The wonder of underground dog fences is the options. There’s nearly an unlimited way to layout an underground fence. You can encircle your yard or create a double loop to keep your dogs out of your pool. In this article we’ll cover some of the most common underground dog fence layouts and options.
Note: If you click some of the links in this article we may earn a small commission at no additional cost to you.
Table of Contents
- Overview Examples
First let’s go over a few common layouts you can use with your underground dog fence.
In the graphic below you’ll see the Simple Perimeter dog fence layout that encircles the front yard, back yard, and both sides. Plus it uses the twisted wire method to connect back to the house.
By twisting the two ends of the wire together it cancels the signal. This allows your dog to cross from the front yard to the backyard freely while still staying inside your overall property.
Whenever two wires come within 3 feet of each other it cancels the signal. If you keep them more than 3 feet apart the signal remains intact. Why would you do that? We’ll cover that next with the Double Loop layout.
The second example you see above is the Double Loop Lake Access dog fence layout. The two lines are more than 3 to 4 feet apart from each other. That distance maintains the signal.
It also also you to keep access open to the lake since you didn’t need to have the line follow along the beach. Using a single line that would be unavoidable. With the double loop you can backtrack the line away from the pond.
The third example in the graphic above uses Exclusion Zones to prevent your dog from going into the pool, garden, or landscaping. Twisted wire connects these smaller inner loops to the main perimeter boundary wire. These smaller loop boundary wires prevent your dog from getting into these areas.
Backyard Only Double Loop Layout
In this next layout you’ll use a double loop boundary wire around the border of your backyard. Why not a single loop? With the double loop boundary wire you can leave the back door and/or sliding glass door open. Again, see the graphic for the pond above for another example of this in action.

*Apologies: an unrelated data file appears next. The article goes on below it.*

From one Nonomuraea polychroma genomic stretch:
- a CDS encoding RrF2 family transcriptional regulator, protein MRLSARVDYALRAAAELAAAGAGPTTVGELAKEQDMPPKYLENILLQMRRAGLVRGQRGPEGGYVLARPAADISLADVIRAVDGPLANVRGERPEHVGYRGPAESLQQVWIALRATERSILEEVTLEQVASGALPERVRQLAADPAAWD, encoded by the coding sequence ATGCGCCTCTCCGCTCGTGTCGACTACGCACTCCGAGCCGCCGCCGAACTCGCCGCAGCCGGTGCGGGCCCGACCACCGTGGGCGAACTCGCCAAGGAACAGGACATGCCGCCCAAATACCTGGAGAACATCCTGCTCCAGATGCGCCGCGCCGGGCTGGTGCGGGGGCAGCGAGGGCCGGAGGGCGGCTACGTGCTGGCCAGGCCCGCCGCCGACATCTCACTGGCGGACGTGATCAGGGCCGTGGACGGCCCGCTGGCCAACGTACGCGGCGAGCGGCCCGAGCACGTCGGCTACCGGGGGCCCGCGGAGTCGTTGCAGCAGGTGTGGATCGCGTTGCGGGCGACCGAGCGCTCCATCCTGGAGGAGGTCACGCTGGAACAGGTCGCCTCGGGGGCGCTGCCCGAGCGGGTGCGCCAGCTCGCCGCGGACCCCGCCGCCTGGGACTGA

Front Yard Loop Plus Backyard Loop – Full Accessibility Single Loop Dog Fence Layout
The example below uses one loop to contain the entire front and backyard. When the two ends come together they are twisted together. The twist cancels the signal allowing your dog to freely go between the front yard and backyard on both sides of the house.
Hourglass Layout – Dog Can Only Move From Front to Backyard through the House – No Side Shortcuts
The hourglass is similar to the one above in that you have one continuous loop for the front and back yard. However, you create two loops, one for the front and one for the back and you make sure they are at least 3 feet apart so the signal stays strong.
That will prevent your dog from going from the backyard straight to the front. You control when your dog goes into the front yard.
Block from Pools and Garden – Creating Exclusion Zones
This next example illustrates how you can make multiple loops as exclusion zones to prevent your dog from going into a pool, your garden, or anywhere else you want to section off.
Fence Jumping Deterrent
You can even use a double loop system vertically along your back yard fence line. Again, like the double loop in the backyard, this system keeps access to the house open while preventing your dog from jumping over the existing fence.
Use the twisted boundary wire technique under gates so your dog can go in and out of the gate when you open it.